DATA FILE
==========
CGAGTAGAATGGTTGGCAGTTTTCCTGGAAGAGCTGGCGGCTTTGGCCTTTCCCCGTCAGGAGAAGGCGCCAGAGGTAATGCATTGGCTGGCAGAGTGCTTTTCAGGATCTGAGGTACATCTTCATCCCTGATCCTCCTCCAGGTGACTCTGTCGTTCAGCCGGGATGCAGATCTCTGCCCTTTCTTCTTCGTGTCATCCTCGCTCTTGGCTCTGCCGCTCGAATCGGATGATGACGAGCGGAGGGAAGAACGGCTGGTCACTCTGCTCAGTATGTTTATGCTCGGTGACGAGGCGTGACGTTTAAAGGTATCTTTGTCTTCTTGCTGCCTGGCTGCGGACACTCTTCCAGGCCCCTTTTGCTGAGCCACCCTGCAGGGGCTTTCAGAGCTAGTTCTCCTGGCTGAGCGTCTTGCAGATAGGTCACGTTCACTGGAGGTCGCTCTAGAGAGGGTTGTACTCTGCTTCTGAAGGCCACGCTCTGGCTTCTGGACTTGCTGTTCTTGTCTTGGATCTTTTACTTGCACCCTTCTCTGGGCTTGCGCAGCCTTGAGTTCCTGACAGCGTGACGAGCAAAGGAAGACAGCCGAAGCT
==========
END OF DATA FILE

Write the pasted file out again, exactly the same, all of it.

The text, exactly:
CGAGTAGAATGGTTGGCAGTTTTCCTGGAAGAGCTGGCGGCTTTGGCCTTTCCCCGTCAGGAGAAGGCGCCAGAGGTAATGCATTGGCTGGCAGAGTGCTTTTCAGGATCTGAGGTACATCTTCATCCCTGATCCTCCTCCAGGTGACTCTGTCGTTCAGCCGGGATGCAGATCTCTGCCCTTTCTTCTTCGTGTCATCCTCGCTCTTGGCTCTGCCGCTCGAATCGGATGATGACGAGCGGAGGGAAGAACGGCTGGTCACTCTGCTCAGTATGTTTATGCTCGGTGACGAGGCGTGACGTTTAAAGGTATCTTTGTCTTCTTGCTGCCTGGCTGCGGACACTCTTCCAGGCCCCTTTTGCTGAGCCACCCTGCAGGGGCTTTCAGAGCTAGTTCTCCTGGCTGAGCGTCTTGCAGATAGGTCACGTTCACTGGAGGTCGCTCTAGAGAGGGTTGTACTCTGCTTCTGAAGGCCACGCTCTGGCTTCTGGACTTGCTGTTCTTGTCTTGGATCTTTTACTTGCACCCTTCTCTGGGCTTGCGCAGCCTTGAGTTCCTGACAGCGTGACGAGCAAAGGAAGACAGCCGAAGCT